Regular gatherings of employees at events where they can strengthen their relationships will be essential. Getting them to share personal information to build stronger bonds will also be a crucial part of the effort. Doing this will differ among companies, but figure it out and ensure that the events have a clear purpose that everyone understands and get feedback on to know if you are achieving your goals.

Instilling your culture into new hires

New hires are posing the most difficult challenges for companies. Historically we know that 70+% of people regret making the job change on the first day. Now we are in a WFH environment where there are fewer personal connections. If we cannot build those connections and get them to buy into the culture, they will shortly leave, which is expensive for the organization and poses new problems when people are hard to find.

The leader and leadership team need to work with their HR departments to figure out how to effectively onboard new hires and simultaneously install the firm’s culture and develop personal connections among the teams. Achieving this won’t be easy, but the effort will pay huge dividends.

Why Does This Matter?

It doesn’t take much to destroy the employees’ belief in the company’s values and attribute them to just words on a wall. If this is where you are, the road back to get alignment around values will be hard. Without core values, nothing connects the employees to a common bond and purpose, so they are more likely to leave.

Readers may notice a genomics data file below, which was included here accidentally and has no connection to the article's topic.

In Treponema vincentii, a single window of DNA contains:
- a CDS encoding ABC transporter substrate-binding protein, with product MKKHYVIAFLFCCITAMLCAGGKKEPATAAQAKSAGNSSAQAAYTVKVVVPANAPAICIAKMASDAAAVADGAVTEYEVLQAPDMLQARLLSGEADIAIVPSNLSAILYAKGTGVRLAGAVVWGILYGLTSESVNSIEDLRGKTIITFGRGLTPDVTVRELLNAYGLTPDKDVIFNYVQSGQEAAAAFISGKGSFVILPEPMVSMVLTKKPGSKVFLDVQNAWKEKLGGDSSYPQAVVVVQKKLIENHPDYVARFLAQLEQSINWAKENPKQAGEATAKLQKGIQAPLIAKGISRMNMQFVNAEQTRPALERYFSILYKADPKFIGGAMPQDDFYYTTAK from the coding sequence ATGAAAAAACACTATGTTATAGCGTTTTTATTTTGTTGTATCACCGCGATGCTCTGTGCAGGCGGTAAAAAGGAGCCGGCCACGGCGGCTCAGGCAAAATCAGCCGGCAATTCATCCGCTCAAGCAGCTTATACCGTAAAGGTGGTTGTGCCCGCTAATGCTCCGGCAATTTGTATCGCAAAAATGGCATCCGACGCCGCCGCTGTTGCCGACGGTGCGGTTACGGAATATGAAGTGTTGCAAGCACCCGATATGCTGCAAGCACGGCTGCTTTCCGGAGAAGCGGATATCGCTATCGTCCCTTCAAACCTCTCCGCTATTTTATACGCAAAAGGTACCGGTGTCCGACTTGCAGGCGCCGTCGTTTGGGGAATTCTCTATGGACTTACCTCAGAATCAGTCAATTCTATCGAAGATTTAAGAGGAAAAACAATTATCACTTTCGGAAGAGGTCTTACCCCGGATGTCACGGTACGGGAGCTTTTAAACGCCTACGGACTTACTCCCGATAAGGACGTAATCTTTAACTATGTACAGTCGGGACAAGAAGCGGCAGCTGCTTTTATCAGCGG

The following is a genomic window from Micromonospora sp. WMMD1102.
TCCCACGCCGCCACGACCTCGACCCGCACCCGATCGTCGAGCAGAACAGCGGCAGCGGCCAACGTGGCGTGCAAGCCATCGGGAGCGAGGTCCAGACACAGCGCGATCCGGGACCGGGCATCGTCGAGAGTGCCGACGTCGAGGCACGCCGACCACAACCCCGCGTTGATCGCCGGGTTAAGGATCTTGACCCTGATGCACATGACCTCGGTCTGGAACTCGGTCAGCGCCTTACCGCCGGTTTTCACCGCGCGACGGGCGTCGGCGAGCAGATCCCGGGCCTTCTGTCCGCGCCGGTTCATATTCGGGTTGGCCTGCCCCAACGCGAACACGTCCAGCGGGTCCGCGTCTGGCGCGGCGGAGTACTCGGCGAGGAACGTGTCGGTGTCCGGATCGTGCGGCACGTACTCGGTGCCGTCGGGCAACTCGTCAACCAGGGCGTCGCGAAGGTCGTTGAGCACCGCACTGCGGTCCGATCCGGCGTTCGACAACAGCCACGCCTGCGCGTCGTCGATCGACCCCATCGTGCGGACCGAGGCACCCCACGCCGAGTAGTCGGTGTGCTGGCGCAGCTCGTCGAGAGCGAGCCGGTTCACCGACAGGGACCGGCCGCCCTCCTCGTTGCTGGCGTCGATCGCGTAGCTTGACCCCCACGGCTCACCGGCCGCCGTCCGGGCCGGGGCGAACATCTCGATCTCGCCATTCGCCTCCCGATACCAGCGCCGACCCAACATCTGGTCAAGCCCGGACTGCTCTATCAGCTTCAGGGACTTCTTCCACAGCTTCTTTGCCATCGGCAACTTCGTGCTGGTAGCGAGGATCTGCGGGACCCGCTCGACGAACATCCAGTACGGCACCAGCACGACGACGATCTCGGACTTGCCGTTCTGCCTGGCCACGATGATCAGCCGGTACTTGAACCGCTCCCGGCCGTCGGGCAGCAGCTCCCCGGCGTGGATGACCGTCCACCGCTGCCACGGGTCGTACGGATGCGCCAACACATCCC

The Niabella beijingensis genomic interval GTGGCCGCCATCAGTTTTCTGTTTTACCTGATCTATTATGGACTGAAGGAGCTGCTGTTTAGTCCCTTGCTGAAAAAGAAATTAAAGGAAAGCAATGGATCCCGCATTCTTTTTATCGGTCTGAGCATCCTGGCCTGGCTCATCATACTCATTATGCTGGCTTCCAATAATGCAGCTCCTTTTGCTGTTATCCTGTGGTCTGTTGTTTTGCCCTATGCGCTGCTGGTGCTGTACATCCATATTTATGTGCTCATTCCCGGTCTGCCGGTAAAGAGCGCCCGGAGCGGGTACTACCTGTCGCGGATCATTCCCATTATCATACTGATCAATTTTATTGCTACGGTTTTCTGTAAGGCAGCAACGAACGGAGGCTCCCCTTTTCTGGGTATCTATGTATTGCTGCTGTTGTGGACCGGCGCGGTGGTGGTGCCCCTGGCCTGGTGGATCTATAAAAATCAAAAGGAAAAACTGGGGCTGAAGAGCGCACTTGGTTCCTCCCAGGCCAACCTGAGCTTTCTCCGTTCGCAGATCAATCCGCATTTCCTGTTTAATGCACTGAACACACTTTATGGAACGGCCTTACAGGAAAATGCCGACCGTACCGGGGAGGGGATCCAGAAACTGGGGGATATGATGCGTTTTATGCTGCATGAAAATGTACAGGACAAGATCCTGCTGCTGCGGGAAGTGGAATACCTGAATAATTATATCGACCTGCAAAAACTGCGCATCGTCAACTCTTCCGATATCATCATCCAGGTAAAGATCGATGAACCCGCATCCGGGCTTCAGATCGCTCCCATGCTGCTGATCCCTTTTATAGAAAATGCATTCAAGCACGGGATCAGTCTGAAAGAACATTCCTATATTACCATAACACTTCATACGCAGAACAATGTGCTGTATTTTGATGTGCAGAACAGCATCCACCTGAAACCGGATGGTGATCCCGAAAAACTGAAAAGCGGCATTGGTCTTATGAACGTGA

If your employees are not connected, they are less likely to have a good friend at work. Without a good friend in an environment where they spend a third of their time, there is less keeping them attached. With demand for employees increasing, and thus wages, they will be tempted to move if there is no downside to leaving the tribe.

Those organizations that live their culture and whose employees have strong bonds of trust will outperform those that don’t. The work to achieve this is not always easy but very beneficial.

 

Copyright (c) 2021, Marc Borrell

 

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We All Need Clarity

We All Need Clarity

In discussions with many clients this week, the common theme that I heard was exhaustion and depression. As I have said before, thanks to COVID, we are all tired. However, our personal situations amplify the stress that we all suffer from because of COVID. In some cases, it may be a spouse losing a job, homeschooling multiple children while trying to do your work, or worries about elderly parents.

Regardless, the stress is coming at us from all sides. I recommended that my clients spend time talking to their direct reports, employees, clients, and suppliers and asking how they are doing. Not just asking, but actively listening to hear what is going on in their lives. Things like this make a difference.